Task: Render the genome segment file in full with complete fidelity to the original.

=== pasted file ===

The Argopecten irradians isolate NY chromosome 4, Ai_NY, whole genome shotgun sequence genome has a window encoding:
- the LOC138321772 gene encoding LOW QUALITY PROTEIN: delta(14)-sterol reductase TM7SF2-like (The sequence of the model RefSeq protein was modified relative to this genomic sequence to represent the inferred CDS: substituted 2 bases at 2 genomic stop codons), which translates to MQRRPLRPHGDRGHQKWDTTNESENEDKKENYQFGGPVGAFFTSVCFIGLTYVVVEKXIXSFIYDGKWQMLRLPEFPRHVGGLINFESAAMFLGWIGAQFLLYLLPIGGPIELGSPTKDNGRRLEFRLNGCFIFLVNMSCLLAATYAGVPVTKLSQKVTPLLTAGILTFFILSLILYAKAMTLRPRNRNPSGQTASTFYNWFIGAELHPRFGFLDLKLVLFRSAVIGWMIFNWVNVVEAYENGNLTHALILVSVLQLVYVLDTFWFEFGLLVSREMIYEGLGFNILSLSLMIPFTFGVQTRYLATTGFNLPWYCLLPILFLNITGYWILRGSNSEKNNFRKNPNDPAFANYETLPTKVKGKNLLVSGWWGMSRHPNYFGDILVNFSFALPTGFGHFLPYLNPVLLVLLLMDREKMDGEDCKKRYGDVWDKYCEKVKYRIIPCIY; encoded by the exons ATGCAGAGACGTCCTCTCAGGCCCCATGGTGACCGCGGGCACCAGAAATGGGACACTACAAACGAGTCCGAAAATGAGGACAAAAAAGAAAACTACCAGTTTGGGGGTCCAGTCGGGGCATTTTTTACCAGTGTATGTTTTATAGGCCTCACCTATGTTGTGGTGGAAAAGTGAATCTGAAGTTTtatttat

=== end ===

The Argopecten irradians isolate NY chromosome 4, Ai_NY, whole genome shotgun sequence genome has a window encoding:
- the LOC138321772 gene encoding LOW QUALITY PROTEIN: delta(14)-sterol reductase TM7SF2-like (The sequence of the model RefSeq protein was modified relative to this genomic sequence to represent the inferred CDS: substituted 2 bases at 2 genomic stop codons), which translates to MQRRPLRPHGDRGHQKWDTTNESENEDKKENYQFGGPVGAFFTSVCFIGLTYVVVEKXIXSFIYDGKWQMLRLPEFPRHVGGLINFESAAMFLGWIGAQFLLYLLPIGGPIELGSPTKDNGRRLEFRLNGCFIFLVNMSCLLAATYAGVPVTKLSQKVTPLLTAGILTFFILSLILYAKAMTLRPRNRNPSGQTASTFYNWFIGAELHPRFGFLDLKLVLFRSAVIGWMIFNWVNVVEAYENGNLTHALILVSVLQLVYVLDTFWFEFGLLVSREMIYEGLGFNILSLSLMIPFTFGVQTRYLATTGFNLPWYCLLPILFLNITGYWILRGSNSEKNNFRKNPNDPAFANYETLPTKVKGKNLLVSGWWGMSRHPNYFGDILVNFSFALPTGFGHFLPYLNPVLLVLLLMDREKMDGEDCKKRYGDVWDKYCEKVKYRIIPCIY; encoded by the exons ATGCAGAGACGTCCTCTCAGGCCCCATGGTGACCGCGGGCACCAGAAATGGGACACTACAAACGAGTCCGAAAATGAGGACAAAAAAGAAAACTACCAGTTTGGGGGTCCAGTCGGGGCATTTTTTACCAGTGTATGTTTTATAGGCCTCACCTATGTTGTGGTGGAAAAGTGAATCTGAAGTTTtatttat